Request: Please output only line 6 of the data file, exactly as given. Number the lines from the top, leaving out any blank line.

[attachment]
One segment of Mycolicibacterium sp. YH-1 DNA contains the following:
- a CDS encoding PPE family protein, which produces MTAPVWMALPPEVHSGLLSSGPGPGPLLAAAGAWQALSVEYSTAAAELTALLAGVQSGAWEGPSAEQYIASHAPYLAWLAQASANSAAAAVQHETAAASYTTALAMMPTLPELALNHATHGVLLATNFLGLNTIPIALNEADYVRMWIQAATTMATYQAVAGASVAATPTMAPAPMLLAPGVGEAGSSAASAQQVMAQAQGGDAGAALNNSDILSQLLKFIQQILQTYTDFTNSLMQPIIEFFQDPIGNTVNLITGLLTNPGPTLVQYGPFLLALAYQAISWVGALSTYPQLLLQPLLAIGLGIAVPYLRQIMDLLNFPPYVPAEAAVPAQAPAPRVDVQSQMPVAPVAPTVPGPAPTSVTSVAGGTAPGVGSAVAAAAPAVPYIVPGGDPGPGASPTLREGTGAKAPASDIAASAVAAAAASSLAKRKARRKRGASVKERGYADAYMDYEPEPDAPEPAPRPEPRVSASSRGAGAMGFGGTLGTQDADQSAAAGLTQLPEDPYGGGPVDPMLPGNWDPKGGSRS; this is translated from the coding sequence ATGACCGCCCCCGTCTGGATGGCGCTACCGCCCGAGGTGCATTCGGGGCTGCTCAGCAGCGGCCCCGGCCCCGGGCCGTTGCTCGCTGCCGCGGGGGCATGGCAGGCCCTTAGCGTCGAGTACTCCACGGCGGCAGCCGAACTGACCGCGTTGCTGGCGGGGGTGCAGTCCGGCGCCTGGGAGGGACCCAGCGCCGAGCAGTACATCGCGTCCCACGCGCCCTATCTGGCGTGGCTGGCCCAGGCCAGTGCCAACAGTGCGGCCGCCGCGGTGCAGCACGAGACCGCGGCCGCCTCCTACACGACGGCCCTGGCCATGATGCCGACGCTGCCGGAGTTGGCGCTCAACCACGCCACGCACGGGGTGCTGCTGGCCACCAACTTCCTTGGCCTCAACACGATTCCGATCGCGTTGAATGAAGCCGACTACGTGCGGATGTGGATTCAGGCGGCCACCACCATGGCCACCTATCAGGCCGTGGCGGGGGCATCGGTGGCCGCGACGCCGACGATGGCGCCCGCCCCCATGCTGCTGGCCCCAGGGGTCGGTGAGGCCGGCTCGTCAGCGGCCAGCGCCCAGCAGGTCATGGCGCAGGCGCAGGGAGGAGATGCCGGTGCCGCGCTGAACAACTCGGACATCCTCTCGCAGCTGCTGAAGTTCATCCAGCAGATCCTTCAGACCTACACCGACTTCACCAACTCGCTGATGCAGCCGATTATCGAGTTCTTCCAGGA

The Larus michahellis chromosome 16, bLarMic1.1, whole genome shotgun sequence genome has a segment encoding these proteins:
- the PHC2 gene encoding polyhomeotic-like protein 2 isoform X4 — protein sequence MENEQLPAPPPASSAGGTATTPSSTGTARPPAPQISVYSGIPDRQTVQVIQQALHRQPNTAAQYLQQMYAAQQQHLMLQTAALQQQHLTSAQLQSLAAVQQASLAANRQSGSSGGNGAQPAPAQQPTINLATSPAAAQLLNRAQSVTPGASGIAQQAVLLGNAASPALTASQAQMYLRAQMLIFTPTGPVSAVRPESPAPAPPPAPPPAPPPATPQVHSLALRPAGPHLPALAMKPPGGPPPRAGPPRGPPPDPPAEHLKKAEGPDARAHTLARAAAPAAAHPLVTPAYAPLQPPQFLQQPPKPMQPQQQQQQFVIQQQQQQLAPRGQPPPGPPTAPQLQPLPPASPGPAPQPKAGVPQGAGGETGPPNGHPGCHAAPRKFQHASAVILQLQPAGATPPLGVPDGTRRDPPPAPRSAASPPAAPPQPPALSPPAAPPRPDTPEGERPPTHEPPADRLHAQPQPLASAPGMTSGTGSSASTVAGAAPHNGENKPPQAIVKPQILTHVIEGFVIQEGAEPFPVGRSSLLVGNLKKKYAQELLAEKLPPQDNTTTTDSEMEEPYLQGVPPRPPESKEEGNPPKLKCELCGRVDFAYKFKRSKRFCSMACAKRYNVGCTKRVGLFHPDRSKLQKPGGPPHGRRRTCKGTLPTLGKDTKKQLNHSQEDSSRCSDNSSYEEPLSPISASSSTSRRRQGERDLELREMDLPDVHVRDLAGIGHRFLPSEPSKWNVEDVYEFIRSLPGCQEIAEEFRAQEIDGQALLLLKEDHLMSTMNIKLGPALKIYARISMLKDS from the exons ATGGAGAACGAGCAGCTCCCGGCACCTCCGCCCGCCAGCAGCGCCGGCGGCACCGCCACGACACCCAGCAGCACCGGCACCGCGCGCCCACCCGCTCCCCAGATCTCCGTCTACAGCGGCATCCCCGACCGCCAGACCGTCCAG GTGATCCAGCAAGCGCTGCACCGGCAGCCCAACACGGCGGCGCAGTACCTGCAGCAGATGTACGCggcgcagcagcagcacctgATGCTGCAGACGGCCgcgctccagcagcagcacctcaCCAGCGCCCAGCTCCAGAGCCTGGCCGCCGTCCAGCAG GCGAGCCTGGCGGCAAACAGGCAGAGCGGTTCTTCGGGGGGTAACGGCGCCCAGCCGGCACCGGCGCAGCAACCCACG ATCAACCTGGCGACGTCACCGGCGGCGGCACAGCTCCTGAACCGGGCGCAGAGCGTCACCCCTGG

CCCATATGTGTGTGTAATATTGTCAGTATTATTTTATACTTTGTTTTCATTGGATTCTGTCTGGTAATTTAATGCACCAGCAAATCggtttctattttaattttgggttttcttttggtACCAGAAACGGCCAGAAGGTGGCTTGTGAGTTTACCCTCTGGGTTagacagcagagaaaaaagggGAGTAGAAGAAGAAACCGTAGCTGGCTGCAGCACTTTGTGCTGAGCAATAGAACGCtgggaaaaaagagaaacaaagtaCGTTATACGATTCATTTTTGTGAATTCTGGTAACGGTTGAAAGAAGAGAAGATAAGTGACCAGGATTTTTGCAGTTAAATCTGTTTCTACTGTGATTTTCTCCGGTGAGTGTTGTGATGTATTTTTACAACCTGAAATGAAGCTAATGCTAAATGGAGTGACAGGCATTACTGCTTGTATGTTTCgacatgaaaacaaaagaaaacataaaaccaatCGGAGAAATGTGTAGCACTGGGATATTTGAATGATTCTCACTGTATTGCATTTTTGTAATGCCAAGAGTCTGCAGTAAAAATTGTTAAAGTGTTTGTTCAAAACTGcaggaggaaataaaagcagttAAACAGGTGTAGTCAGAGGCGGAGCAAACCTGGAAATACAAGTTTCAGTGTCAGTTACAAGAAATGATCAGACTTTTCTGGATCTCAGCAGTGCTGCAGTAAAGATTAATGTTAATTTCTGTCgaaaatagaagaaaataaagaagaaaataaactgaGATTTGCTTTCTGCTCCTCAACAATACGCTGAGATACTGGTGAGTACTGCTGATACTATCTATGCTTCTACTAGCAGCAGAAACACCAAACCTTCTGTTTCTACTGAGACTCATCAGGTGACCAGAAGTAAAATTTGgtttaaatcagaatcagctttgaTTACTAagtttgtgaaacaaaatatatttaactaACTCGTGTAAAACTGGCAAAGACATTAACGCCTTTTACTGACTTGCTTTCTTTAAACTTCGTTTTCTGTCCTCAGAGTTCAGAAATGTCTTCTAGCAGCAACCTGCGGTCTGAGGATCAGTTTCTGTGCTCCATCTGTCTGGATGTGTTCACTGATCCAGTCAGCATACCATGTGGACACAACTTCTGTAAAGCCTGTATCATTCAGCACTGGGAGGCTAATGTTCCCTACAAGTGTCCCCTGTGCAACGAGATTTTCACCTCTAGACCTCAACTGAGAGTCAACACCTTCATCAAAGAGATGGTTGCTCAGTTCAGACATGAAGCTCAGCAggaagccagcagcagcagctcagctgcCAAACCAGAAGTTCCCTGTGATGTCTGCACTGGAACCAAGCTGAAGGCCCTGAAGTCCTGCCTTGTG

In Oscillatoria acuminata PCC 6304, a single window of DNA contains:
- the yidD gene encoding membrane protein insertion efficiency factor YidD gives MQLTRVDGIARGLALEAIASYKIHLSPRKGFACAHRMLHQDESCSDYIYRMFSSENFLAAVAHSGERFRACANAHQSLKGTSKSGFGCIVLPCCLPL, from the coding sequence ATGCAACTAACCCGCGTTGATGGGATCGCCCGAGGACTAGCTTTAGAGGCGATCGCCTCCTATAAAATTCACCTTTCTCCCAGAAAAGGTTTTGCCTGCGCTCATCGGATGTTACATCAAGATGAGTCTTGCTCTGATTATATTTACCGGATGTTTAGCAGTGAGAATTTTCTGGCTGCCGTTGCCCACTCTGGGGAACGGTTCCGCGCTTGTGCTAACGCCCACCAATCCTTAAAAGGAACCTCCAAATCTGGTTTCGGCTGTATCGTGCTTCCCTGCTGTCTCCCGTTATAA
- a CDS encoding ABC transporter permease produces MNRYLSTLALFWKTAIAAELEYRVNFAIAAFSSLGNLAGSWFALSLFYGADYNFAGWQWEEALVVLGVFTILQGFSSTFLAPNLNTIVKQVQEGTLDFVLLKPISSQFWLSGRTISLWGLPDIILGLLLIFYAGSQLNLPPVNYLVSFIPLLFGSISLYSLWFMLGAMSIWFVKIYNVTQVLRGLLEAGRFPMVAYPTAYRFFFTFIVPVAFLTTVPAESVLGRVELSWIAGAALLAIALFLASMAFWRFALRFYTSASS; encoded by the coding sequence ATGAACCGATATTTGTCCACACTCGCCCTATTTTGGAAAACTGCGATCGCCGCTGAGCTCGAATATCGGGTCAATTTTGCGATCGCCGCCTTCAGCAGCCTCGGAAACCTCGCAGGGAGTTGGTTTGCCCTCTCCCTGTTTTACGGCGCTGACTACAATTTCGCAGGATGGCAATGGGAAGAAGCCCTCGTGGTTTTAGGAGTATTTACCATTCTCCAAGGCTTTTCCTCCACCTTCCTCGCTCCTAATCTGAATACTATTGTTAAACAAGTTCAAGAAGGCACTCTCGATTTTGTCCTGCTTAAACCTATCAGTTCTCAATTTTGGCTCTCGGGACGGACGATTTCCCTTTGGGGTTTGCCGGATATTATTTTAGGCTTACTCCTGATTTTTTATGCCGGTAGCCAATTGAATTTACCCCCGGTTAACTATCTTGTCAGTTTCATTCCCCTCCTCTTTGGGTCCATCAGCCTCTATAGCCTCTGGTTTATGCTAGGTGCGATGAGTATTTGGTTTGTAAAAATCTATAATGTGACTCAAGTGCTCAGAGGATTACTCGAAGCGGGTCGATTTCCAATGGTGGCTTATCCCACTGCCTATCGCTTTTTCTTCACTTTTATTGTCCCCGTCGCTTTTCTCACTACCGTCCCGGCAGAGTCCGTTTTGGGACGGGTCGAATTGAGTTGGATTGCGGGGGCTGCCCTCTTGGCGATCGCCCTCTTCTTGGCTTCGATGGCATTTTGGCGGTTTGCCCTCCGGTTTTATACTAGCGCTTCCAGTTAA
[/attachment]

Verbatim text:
In Oscillatoria acuminata PCC 6304, a single window of DNA contains: